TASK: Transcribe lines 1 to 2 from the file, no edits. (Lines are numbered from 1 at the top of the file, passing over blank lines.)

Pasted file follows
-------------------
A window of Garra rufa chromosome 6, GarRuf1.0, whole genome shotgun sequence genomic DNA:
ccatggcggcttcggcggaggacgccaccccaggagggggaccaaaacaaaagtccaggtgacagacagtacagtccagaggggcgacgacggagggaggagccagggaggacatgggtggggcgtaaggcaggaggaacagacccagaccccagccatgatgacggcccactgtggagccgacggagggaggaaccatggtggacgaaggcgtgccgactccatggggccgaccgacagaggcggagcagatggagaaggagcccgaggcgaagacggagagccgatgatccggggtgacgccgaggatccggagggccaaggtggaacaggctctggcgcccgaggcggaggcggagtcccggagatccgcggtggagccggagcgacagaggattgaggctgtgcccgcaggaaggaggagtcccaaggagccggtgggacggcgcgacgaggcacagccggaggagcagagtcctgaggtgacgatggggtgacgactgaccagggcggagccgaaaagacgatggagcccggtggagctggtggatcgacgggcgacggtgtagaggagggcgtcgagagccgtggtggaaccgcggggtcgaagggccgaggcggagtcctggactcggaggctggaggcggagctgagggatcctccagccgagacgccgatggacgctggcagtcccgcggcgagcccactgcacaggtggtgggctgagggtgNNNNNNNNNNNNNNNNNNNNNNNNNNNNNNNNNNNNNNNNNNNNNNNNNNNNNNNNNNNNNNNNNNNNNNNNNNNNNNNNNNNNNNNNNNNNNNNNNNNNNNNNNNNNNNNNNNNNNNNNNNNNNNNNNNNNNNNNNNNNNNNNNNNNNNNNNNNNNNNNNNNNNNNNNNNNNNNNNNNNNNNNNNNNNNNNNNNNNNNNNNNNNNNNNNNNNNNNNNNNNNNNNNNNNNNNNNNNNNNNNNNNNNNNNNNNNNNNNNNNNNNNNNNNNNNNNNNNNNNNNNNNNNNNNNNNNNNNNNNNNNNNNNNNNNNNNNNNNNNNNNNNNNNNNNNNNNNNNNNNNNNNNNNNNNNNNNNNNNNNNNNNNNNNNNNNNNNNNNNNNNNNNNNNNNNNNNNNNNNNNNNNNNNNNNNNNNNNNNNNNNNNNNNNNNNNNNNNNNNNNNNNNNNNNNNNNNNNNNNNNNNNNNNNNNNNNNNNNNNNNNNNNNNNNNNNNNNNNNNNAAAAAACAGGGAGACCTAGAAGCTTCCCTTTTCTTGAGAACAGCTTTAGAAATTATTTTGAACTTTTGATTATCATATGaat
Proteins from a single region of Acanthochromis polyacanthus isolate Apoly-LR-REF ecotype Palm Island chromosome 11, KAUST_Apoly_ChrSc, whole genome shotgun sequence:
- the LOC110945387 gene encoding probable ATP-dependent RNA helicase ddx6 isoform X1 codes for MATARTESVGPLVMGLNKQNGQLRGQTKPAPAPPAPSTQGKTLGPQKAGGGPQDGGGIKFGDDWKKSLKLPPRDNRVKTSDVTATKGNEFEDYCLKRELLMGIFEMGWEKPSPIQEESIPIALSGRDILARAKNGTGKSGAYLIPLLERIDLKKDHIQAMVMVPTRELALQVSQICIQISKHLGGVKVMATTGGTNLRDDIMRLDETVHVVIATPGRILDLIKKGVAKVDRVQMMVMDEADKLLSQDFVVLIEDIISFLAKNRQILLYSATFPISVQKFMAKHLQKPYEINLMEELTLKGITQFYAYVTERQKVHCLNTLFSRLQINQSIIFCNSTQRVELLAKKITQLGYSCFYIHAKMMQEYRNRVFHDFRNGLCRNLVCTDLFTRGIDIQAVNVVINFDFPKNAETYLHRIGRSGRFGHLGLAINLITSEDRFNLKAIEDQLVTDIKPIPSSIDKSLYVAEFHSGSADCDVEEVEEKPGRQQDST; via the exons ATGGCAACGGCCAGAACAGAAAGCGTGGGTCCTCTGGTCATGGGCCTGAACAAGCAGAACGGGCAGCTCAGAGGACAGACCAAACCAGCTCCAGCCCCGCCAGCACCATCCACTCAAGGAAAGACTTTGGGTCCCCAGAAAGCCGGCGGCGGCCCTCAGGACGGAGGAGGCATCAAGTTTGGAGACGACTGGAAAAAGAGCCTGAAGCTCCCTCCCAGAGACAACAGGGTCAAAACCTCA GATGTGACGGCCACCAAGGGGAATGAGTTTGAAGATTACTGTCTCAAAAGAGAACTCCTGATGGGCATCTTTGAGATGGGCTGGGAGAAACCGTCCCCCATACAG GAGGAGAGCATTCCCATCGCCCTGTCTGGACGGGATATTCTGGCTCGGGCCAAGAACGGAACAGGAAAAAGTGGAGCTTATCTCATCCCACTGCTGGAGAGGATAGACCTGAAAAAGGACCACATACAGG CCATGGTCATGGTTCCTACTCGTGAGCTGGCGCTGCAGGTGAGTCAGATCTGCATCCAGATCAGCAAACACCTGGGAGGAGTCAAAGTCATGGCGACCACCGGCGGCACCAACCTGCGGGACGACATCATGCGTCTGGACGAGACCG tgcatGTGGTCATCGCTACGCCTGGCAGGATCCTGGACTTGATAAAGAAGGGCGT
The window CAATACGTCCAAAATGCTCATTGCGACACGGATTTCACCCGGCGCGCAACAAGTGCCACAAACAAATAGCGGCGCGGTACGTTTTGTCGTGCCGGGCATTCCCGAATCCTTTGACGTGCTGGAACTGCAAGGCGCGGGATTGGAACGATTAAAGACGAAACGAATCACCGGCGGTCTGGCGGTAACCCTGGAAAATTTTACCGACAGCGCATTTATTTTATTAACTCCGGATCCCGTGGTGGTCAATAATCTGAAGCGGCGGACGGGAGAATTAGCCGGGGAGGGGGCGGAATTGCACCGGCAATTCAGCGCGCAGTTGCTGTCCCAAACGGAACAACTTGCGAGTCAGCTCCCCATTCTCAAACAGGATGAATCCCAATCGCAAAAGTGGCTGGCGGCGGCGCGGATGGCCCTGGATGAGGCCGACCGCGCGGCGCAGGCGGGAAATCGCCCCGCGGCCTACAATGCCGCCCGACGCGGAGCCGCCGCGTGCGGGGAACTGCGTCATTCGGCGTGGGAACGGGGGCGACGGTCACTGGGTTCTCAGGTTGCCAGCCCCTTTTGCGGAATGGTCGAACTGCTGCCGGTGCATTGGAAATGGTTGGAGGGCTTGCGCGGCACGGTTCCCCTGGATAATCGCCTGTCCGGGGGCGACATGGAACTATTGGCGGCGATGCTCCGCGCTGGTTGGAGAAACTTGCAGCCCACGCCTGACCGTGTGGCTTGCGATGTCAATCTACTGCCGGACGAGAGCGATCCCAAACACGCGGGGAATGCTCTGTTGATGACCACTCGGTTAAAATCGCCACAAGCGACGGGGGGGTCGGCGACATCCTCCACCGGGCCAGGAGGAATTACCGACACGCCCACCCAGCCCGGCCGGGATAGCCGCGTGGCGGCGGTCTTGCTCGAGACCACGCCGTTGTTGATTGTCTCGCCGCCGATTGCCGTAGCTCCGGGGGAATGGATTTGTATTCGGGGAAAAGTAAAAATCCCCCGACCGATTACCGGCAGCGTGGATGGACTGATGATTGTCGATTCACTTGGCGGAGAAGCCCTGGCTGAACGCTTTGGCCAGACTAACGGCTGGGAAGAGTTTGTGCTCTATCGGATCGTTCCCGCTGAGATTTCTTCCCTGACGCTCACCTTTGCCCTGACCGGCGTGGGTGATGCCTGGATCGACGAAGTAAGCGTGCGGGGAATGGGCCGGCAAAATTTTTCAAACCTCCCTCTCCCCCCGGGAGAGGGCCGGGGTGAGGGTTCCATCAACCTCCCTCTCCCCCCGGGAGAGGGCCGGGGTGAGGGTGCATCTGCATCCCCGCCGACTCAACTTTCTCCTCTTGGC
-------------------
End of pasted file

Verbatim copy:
A window of Garra rufa chromosome 6, GarRuf1.0, whole genome shotgun sequence genomic DNA:
ccatggcggcttcggcggaggacgccaccccaggagggggaccaaaacaaaagtccaggtgacagacagtacagtccagaggggcgacgacggagggaggagccagggaggacatgggtggggcgtaaggcaggaggaacagacccagaccccagccatgatgacggcccactgtggagccgacggagggaggaaccatggtggacgaaggcgtgccgactccatggggccgaccgacagaggcggagcagatggagaaggagcccgaggcgaagacggagagccgatgatccggggtgacgccgaggatccggagggccaaggtggaacaggctctggcgcccgaggcggaggcggagtcccggagatccgcggtggagccggagcgacagaggattgaggctgtgcccgcaggaaggaggagtcccaaggagccggtgggacggcgcgacgaggcacagccggaggagcagagtcctgaggtgacgatggggtgacgactgaccagggcggagccgaaaagacgatggagcccggtggagctggtggatcgacgggcgacggtgtagaggagggcgtcgagagccgtggtggaaccgcggggtcgaagggccgaggcggagtcctggactcggaggctggaggcggagctgagggatcctccagccgagacgccgatggacgctggcagtcccgcggcgagcccactgcacaggtggtgggctgagggtgNNNNNNNNNNNNNNNNNNNNNNNNNNNNNNNNNNNNNNNNNNNNNNNNNNNNNNNNNNNNNNNNNNNNNNNNNNNNNNNNNNNNNNNNNNNNNNNNNNNNNNNNNNNNNNNNNNNNNNNNNNNNNNNNNNNNNNNNNNNNNNNNNNNNNNNNNNNNNNNNNNNNNNNNNNNNNNNNNNNNNNNNNNNNNNNNNNNNNNNNNNNNNNNNNNNNNNNNNNNNNNNNNNNNNNNNNNNNNNNNNNNNNNNNNNNNNNNNNNNNNNNNNNNNNNNNNNNNNNNNNNNNNNNNNNNNNNNNNNNNNNNNNNNNNNNNNNNNNNNNNNNNNNNNNNNNNNNNNNNNNNNNNNNNNNNNNNNNNNNNNNNNNNNNNNNNNNNNNNNNNNNNNNNNNNNNNNNNNNNNNNNNNNNNNNNNNNNNNNNNNNNNNNNNNNNNNNNNNNNNNNNNNNNNNNNNNNNNNNNNNNNNNNNNNNNNNNNNNNNNNNNNNNNNNNNNNNNNNNNNAAAAAACAGGGAGACCTAGAAGCTTCCCTTTTCTTGAGAACAGCTTTAGAAATTATTTTGAACTTTTGATTATCATATGaat